A new financial sub discipline called behavioral finance has ignited a wave in explaining the behavioral aspects of investment decisions. It examines choice under uncertainty. Behavioral finance takes into account the research that eliminates the traditional assumptions of expected utility maximization with rational investors in efficient markets. Rationality means that agents (individual investors) update their beliefs correctly when they receive new information and they take normative decisions consistent with the notion of subjective expected utility (SEU) but it is difficult to understand the facts about the aggregate stock market and individual trading behavior. Thus behavioral finance is a response to the difficulties faced by the traditional models in financial markets which argues that some financial phenomena can be understood using models in which agents (individual investors) are not fully rational, either because of preferences or because of mistaken beliefs.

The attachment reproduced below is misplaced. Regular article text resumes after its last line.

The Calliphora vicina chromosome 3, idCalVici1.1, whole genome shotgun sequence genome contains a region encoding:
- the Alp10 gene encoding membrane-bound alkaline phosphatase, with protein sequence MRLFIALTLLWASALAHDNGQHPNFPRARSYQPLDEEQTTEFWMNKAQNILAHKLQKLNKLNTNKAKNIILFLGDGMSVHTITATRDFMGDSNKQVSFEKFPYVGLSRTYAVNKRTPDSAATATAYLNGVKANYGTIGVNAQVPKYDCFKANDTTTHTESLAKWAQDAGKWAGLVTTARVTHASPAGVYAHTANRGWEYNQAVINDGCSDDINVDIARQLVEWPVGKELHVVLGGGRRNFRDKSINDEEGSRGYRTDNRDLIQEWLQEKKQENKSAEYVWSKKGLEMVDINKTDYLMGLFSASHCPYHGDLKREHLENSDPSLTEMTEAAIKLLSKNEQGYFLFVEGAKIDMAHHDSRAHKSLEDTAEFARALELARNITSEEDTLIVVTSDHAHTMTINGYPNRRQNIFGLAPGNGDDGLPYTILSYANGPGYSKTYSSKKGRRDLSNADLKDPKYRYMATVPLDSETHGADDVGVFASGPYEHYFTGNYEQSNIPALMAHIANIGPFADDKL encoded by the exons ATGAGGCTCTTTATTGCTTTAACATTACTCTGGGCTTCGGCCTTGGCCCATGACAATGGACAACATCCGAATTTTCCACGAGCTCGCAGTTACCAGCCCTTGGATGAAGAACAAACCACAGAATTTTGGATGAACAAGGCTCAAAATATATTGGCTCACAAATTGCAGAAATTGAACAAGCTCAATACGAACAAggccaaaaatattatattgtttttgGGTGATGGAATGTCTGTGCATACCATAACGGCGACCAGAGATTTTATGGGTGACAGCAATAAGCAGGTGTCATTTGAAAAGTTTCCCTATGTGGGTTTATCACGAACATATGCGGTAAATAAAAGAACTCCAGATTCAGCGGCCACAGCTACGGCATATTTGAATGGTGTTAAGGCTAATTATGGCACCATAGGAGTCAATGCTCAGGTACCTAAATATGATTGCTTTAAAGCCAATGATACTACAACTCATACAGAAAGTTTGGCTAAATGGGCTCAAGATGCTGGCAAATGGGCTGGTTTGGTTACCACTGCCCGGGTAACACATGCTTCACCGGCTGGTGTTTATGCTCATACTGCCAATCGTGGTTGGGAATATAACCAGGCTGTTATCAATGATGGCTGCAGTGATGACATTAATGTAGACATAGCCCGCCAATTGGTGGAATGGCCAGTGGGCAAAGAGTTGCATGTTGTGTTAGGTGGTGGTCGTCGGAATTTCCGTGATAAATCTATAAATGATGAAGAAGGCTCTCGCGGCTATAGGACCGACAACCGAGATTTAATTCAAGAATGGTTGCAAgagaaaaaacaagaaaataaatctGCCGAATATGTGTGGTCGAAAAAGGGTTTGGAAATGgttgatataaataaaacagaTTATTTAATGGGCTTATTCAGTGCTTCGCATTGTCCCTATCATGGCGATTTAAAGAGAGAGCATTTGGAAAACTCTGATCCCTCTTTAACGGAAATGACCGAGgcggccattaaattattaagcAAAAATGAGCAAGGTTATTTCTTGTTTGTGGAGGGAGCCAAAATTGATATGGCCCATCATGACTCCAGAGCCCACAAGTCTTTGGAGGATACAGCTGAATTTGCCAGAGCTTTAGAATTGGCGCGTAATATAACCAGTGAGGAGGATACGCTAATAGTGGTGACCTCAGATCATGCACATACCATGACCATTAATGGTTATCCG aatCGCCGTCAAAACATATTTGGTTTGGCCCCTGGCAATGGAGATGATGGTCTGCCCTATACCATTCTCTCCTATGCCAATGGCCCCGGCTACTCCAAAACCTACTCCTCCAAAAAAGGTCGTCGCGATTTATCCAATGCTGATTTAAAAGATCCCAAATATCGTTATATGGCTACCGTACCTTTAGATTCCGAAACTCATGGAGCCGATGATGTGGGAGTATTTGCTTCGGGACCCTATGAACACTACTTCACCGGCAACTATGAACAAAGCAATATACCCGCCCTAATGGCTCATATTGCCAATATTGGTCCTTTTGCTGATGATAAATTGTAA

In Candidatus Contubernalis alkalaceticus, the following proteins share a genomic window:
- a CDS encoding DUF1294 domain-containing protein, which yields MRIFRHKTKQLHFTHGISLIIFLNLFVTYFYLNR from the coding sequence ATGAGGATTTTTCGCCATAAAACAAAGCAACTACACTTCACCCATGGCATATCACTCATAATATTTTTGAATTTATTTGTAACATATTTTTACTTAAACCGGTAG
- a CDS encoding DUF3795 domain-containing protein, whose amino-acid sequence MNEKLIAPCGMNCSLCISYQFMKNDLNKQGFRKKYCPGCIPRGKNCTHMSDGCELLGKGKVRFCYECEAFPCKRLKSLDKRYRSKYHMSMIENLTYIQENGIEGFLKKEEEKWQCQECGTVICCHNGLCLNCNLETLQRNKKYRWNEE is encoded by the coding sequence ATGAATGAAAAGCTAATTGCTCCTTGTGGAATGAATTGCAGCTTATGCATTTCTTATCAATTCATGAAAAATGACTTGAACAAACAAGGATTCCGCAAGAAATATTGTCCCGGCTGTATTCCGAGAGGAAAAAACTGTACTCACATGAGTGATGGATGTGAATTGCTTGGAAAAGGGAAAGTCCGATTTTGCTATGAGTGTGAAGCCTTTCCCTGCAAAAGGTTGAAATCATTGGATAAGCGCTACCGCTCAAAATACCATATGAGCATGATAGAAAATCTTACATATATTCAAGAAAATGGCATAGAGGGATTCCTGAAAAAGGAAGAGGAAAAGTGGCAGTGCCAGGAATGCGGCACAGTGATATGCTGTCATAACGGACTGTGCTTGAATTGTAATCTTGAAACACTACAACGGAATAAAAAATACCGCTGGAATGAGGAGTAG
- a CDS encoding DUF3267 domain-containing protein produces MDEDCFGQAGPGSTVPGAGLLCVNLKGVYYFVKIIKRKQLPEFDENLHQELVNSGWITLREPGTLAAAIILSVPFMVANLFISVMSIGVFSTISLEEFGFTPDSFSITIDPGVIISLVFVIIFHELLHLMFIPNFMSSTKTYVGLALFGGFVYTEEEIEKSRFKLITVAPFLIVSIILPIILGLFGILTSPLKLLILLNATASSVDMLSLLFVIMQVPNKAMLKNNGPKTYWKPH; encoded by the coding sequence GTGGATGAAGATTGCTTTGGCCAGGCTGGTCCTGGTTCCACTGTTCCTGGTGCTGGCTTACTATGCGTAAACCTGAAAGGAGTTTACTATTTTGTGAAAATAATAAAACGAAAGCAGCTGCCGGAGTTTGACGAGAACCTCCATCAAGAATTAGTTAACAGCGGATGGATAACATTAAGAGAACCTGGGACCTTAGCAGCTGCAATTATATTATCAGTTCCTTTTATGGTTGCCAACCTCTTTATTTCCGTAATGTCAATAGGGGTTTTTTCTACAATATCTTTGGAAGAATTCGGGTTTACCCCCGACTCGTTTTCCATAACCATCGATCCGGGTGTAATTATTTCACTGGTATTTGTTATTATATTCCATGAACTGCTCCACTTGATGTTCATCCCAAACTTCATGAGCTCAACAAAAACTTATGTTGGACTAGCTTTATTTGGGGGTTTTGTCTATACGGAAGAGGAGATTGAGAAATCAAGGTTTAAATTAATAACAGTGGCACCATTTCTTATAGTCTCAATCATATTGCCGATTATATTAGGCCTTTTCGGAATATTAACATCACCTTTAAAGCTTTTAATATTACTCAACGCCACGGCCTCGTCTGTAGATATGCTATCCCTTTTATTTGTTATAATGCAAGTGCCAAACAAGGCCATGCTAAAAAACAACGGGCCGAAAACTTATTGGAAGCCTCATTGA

It is assumed in behavioral finance that information structure and characteristics of market participants influence individual's investment decisions in addition to market outcomes. According to behavioral finance, investor market behavior is obtained from psychological principles of decision making which explains why do people buy or sell stocks. (Al-Tamimi, 2006)